The Texas House will vote on school vouchers Friday. Here’s what to expect
For the first time this year, lawmakers in the Texas House of Representatives will vote on a measure that would create education savings accounts. The voucher-like program would divert public funds into private schools.
Supporters say the program would empower parents, but critics warn it would dismantle the public-education system. Other school voucher proposals have passed the Texas Senate this year but have stalled in the House, in part because of fierce opposition from rural Republican lawmakers and Democrats.
The bill would give $10,500 to qualifying students to cover private and parochial tuition, as well as other education-related costs such as transportation, uniforms and textbooks. Unlike previous proposals, it also includes funding for school safety and an increase to the basic allotment, or the state’s per-pupil funding. Supporters say the additions could satisfy opponents.
Friday’s vote comes as Gov. Greg Abbott has increased his pressure on lawmakers, threatening additional special sessions and to get involved in the primaries of Republicans who oppose vouchers.
Here are three scenarios that could likely play out on Friday.
The House could pass the measure as is.
Rural Republicans have historically opposed school vouchers, arguing they could negatively impact their small school districts, which tend to be the largest employers in such communities.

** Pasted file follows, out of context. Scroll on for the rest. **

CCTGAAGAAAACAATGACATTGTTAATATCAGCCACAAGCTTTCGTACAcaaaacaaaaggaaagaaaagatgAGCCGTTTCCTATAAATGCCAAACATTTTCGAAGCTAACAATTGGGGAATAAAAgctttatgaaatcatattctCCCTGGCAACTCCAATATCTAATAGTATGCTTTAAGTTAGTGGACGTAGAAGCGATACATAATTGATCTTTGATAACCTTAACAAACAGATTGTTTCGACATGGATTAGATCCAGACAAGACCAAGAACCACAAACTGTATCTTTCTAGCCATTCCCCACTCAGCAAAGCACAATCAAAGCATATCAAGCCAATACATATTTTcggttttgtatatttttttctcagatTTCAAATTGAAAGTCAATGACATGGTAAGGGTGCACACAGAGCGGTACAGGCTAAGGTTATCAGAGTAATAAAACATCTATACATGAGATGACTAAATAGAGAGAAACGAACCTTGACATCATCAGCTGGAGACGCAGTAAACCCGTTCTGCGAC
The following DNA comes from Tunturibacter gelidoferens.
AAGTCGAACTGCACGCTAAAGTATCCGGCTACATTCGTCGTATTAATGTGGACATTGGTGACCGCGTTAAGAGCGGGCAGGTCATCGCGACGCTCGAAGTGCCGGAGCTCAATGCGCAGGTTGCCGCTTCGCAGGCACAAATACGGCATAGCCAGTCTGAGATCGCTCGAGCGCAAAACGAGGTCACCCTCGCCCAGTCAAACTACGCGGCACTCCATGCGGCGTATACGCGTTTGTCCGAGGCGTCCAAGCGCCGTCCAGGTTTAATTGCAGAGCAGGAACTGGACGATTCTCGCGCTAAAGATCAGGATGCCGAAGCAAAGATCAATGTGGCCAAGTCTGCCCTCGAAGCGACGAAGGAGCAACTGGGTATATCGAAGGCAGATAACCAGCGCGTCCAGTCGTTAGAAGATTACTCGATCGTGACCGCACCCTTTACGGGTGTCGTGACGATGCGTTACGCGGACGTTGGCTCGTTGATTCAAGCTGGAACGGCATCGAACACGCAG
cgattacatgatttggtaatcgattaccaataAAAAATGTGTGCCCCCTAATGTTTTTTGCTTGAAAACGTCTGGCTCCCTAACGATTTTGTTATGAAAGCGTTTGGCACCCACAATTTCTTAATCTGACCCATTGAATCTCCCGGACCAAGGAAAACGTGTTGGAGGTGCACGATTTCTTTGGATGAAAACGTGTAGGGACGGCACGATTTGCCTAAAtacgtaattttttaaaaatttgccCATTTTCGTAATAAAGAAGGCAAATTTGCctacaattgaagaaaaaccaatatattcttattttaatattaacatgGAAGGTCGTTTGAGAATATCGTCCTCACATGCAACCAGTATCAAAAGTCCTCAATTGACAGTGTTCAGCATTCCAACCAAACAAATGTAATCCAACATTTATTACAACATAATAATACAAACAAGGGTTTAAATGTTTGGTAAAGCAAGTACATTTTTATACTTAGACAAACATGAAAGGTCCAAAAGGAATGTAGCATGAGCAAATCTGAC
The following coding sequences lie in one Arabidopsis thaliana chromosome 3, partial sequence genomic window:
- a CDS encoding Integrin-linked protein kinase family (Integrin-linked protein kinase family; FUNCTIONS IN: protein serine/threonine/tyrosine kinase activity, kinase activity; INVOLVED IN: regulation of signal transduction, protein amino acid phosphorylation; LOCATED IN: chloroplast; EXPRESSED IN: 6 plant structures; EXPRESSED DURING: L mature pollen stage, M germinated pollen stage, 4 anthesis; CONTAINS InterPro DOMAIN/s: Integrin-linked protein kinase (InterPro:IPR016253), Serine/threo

But some lawmakers appear to be reconsidering their previous opposition.
“I got elected by House District 4 and I'm going to make a decision in the best interest of House District 4 and the kids that live in House District 4 at the end of the day, whatever that looks like,” Rep. Keith Bell, R-Forney, said in a committee hearing last week.
Democrats, on the other hand, continue their steadfast opposition. Many have said they won’t vote for a measure that includes a voucher provision.
Rep. Trey Martinez Fischer, D-San Antonio, told reporters last week he’s confident Democrats and Republicans will defeat the bill.
“When it comes to the future of our public schools, when it comes to our children, when it comes to our school employees, we understand together, Republicans and Democrats, urban and rural, men and women, we support public education, full stop,” Martinez Fischer said
The House could kill the measure.
Because Democrats oppose the measure, the bill is as likely to pass as it is to fail, especially if the coalition between Democrats and rural Republicans continues.
During last week’s committee hearing, Rep. Ken King, R-Canadian, said a voucher program would not serve his district.
“There's no chance in hell any voucher helps one student in House District 88,” King said. “Not going to happen.”
King was one of 24 Republicans who supported a budget amendment passed by the House during the regular session that would have prohibited using public funds for school vouchers. That amendment was stripped out by the Texas Senate, and was not included in the final version of the spending plan approved in May.
The House could pass the bill without school vouchers.
Lawmakers could amend the measure, moving forward with just the increases to the basic allotment and increased funding for school safety.
Abbott has said he wouldn’t approve such a measure if it reached his desk.
“I would just have to veto it, would have to start all over again,” Abbott told reporters at a press conference Friday. “We’d be spending December here, maybe January here, maybe February here, and I know one thing about both the House and Senate: They want to get out of here.”
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